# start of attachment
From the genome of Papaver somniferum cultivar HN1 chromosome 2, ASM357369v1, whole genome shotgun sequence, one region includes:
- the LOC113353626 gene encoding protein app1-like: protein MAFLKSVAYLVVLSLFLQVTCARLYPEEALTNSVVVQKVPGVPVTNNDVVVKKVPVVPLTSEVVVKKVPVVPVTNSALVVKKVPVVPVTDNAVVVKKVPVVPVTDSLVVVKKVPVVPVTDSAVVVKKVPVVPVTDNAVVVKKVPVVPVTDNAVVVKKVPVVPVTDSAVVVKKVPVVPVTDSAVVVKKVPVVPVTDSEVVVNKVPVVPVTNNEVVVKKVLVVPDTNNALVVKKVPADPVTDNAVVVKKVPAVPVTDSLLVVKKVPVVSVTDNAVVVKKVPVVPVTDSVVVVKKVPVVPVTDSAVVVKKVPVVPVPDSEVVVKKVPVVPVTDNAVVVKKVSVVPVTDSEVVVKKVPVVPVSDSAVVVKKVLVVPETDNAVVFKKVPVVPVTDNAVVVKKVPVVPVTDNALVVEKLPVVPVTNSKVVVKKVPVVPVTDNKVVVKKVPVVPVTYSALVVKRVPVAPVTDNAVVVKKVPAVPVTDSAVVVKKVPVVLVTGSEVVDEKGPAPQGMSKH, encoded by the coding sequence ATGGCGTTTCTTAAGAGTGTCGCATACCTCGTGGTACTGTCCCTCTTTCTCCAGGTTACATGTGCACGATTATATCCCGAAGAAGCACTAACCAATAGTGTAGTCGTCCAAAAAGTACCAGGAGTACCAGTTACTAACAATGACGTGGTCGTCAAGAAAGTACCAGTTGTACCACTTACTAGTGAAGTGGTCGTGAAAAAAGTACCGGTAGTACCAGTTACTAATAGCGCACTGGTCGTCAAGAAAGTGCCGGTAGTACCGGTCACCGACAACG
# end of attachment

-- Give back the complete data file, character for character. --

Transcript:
From the genome of Papaver somniferum cultivar HN1 chromosome 2, ASM357369v1, whole genome shotgun sequence, one region includes:
- the LOC113353626 gene encoding protein app1-like: protein MAFLKSVAYLVVLSLFLQVTCARLYPEEALTNSVVVQKVPGVPVTNNDVVVKKVPVVPLTSEVVVKKVPVVPVTNSALVVKKVPVVPVTDNAVVVKKVPVVPVTDSLVVVKKVPVVPVTDSAVVVKKVPVVPVTDNAVVVKKVPVVPVTDNAVVVKKVPVVPVTDSAVVVKKVPVVPVTDSAVVVKKVPVVPVTDSEVVVNKVPVVPVTNNEVVVKKVLVVPDTNNALVVKKVPADPVTDNAVVVKKVPAVPVTDSLLVVKKVPVVSVTDNAVVVKKVPVVPVTDSVVVVKKVPVVPVTDSAVVVKKVPVVPVPDSEVVVKKVPVVPVTDNAVVVKKVSVVPVTDSEVVVKKVPVVPVSDSAVVVKKVLVVPETDNAVVFKKVPVVPVTDNAVVVKKVPVVPVTDNALVVEKLPVVPVTNSKVVVKKVPVVPVTDNKVVVKKVPVVPVTYSALVVKRVPVAPVTDNAVVVKKVPAVPVTDSAVVVKKVPVVLVTGSEVVDEKGPAPQGMSKH, encoded by the coding sequence ATGGCGTTTCTTAAGAGTGTCGCATACCTCGTGGTACTGTCCCTCTTTCTCCAGGTTACATGTGCACGATTATATCCCGAAGAAGCACTAACCAATAGTGTAGTCGTCCAAAAAGTACCAGGAGTACCAGTTACTAACAATGACGTGGTCGTCAAGAAAGTACCAGTTGTACCACTTACTAGTGAAGTGGTCGTGAAAAAAGTACCGGTAGTACCAGTTACTAATAGCGCACTGGTCGTCAAGAAAGTGCCGGTAGTACCGGTCACCGACAACG